As we approach the latter stages of the MLB regular season, individual players’ statistics start to take shape and we can begin really gauging what type of campaign they are putting together. I did this yesterday when analyzing the top 8 current contenders for NL MVP.
The man who came out #1 on that list also happens to be the hottest player in all of baseball. And he just so happens to play for one of the Pittsburgh Pirates, one of the best surprise stories of the year.
Photo courtesy the Post Gazette
Through his first 87 games played, Pirates’ star Andrew McCutchen has hit .369 with 22 home runs, 65 RBI, and 14 stolen bases while sporting a 1.072 OPS. And during the first few months of the season, McCutchen had to carry the Pirates on his back, as they were one of the worst teams offensively in all of baseball.
When teammates Pedro Alvarez, Neil Walker, and Garrett Jones among others began to hit, “The Cutch” only got better.
While he did have some success in April, hitting over .300, McCutchen has been consistently dominant ever since, hitting .360 in May, .370 in June, and an absolutely unbelievable .491 so far in July. It’s numbers like those that make you realize just how capable he is of having prolonged success.
While some may think that .369 (his current average) is way too high to maintain from here on out, McCutchen hit .365 through May and June, which were his two “middle months,” if you will. It’s the largest sample size of the season, and it suggests that he can keep up that pace over time.
In previous seasons, McCutchen was a player who would give you a solid batting average, tons of extra-base hits, and good production all while playing a great center field. Many people, like myself, guessed that he had a chance to break out and become an elite player, but nobody saw this coming.
So while McCutchen is in the midst of his unparalleled hot streak, it’s time to consider just how encouraging this breakout season could be for Pirates fans, as we compare Andrew “@TheCutch22″ McCutchen to some of the best outfielders the game of baseball has ever seen.
When doing this research, I really could’ve looked anywhere. I decided upon four of the game’s all-time best hitters: Willie Mays, Mickey Mantle, Henry Aaron, and Barry Bonds.
Now, I think it’d be smart to start off here by saying that I’m not predicting Andrew McCutchen to be the second coming of any of these guys. Frankly, I wouldn’t bet that he’ll even be anywhere close. Considering how great those players were, it just wouldn’t be smart to assume that much from Clutch. Too many things can happen in today’s game.
But nonetheless, McCutchen’s season, through the first three and a half months, has been quite remarkable, and it does match up to each of those guys’ breakout seasons, each in different ways.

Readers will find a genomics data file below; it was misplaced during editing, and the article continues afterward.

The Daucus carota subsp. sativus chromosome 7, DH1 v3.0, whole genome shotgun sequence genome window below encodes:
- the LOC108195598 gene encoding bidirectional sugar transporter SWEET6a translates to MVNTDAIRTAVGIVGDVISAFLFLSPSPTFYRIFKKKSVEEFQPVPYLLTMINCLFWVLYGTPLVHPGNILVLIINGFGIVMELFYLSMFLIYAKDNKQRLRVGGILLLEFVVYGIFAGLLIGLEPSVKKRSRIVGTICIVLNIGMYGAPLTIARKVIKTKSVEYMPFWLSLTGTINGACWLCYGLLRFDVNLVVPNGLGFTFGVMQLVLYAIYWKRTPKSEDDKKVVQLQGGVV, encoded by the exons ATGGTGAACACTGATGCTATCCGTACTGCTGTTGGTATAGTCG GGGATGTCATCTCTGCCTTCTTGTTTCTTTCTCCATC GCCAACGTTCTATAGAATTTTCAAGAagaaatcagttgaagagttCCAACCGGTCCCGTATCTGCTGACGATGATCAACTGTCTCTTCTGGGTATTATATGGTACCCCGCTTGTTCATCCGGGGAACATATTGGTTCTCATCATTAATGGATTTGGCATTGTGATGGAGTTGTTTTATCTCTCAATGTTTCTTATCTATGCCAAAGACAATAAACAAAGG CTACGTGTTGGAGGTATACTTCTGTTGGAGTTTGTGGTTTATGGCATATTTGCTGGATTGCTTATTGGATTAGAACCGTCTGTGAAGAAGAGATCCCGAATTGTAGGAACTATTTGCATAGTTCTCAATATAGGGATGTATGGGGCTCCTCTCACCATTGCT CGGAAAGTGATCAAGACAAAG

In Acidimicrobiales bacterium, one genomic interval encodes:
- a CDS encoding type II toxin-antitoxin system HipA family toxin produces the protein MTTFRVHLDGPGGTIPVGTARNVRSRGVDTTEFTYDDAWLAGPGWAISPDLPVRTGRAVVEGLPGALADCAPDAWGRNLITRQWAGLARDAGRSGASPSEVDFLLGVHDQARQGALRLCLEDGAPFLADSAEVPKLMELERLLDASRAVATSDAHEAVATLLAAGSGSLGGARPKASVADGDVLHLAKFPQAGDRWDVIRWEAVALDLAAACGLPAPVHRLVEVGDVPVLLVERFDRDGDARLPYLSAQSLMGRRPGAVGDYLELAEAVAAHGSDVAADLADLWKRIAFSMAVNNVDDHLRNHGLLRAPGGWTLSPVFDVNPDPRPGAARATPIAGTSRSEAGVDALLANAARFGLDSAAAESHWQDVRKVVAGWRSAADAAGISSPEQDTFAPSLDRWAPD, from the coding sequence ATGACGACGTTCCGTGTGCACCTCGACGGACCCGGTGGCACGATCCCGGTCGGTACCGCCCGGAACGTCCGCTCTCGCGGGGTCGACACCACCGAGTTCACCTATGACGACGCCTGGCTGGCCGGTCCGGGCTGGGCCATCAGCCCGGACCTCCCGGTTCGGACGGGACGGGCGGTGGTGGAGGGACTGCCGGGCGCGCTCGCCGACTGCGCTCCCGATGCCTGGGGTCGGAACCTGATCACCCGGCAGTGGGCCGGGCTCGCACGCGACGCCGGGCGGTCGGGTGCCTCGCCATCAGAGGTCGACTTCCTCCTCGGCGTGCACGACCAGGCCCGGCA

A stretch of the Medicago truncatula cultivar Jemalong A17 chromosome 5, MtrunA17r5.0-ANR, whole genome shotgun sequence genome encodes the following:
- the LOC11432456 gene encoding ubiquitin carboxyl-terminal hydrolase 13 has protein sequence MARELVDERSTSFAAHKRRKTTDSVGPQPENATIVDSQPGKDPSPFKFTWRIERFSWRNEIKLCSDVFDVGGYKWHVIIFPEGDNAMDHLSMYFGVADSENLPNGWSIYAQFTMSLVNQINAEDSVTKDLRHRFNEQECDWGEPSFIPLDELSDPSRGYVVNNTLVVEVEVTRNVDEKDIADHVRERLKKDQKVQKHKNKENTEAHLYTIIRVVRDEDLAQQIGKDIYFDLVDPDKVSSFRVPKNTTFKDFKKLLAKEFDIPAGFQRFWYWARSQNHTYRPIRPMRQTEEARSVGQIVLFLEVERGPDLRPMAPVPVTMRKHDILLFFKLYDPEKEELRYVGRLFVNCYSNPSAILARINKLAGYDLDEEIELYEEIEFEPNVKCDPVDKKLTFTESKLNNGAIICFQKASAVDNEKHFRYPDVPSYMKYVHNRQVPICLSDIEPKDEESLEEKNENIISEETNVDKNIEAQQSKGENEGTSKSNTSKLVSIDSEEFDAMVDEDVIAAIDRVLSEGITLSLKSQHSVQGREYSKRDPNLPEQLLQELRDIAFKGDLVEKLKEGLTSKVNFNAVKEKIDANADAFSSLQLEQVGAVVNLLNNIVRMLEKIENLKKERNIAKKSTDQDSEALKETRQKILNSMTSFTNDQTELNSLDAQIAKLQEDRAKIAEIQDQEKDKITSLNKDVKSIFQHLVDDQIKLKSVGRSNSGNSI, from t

Here are the numbers:
- Willie Mays 1954 – AVG: .345, HR: 41, RBI: 110, OPS: 1.078
- Mickey Mantle 1956 AVG: .353, HR: 52 RBI: 130, OPS: 1.169
- Hank Aaron 1957 – AVG: .322, HR: 44 RBI: 132, OPS: .978
- Barry Bonds 1993 – AVG: .336, HR: 46, RBI: 123, OPS: 1.135
As you can tell, some of McCutchen’s numbers could match up with these all-time greats, and some likely will not.
Let’s say, reasonably, that McCutchen finishes with a line consisting of a .345 AVG, 38 HR, 125 RBI, and a 1.000 OPS. Going with those numbers, the Pirates’ super star will have quite the memorable season on his hands.
When in your breakout season you’re rivaling nearly all of Mays’, Aaron’s, and Bonds’ numbers in their breakout years, you’re doing something right.
Why’d I put Mantle’s numbers in there? Well take a look at just how impressive his line was 56 years ago. I mean, they’re straight up monstrous. It offers some interesting perspective because while McCutchen likely won’t reach those numbers this year, he won’t be far off. Years like that, or even close to that, don’t happen too often.
McCutchen wants to make his case to be remembered with the greats. Photo courtesy Justin K. Aller via Getty Images
Now I’m going to reiterate: I am not predicting McCutchen to one day be in a class with any of Bonds, Aaron, Mantle, or Mays. But for an organization that has not really had anything worthy of great excitement in about 20 years, a franchise player like McCutchen is something to get legitimately excited about.
And the statistics are just icing on the case for McCutchen, because if he brings that franchise to the playoffs (they are 0.5 games behind the Reds currently) after such a long drought, he’ll be celebrated as the savior…if he’s not already.
So how about the Pirates go out and get someone to hit behind him? Then we’ll see what he really can really do.
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